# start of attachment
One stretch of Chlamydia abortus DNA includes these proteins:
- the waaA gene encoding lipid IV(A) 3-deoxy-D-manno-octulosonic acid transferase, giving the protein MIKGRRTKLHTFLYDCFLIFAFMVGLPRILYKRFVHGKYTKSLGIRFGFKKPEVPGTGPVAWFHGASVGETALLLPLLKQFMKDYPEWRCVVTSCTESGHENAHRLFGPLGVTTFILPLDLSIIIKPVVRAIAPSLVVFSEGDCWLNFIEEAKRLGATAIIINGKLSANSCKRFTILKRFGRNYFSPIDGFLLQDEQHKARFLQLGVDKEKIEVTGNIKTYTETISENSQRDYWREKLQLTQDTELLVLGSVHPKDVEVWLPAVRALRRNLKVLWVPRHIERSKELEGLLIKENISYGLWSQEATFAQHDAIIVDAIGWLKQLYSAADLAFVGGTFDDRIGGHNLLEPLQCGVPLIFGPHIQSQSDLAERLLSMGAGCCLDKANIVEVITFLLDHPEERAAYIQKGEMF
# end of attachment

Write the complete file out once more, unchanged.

One stretch of Chlamydia abortus DNA includes these proteins:
- the waaA gene encoding lipid IV(A) 3-deoxy-D-manno-octulosonic acid transferase, giving the protein MIKGRRTKLHTFLYDCFLIFAFMVGLPRILYKRFVHGKYTKSLGIRFGFKKPEVPGTGPVAWFHGASVGETALLLPLLKQFMKDYPEWRCVVTSCTESGHENAHRLFGPLGVTTFILPLDLSIIIKPVVRAIAPSLVVFSEGDCWLNFIEEAKRLGATAIIINGKLSANSCKRFTILKRFGRNYFSPIDGFLLQDEQHKARFLQLGVDKEKIEVTGNIKTYTETISENSQRDYWREKLQLTQDTELLVLGSVHPKDVEVWLPAVRALRRNLKVLWVPRHIERSKELEGLLIKENISYGLWSQEATFAQHDAIIVDAIGWLKQLYSAADLAFVGGTFDDRIGGHNLLEPLQCGVPLIFGPHIQSQSDLAERLLSMGAGCCLDKANIVEVITFLLDHPEERAAYIQKGEMF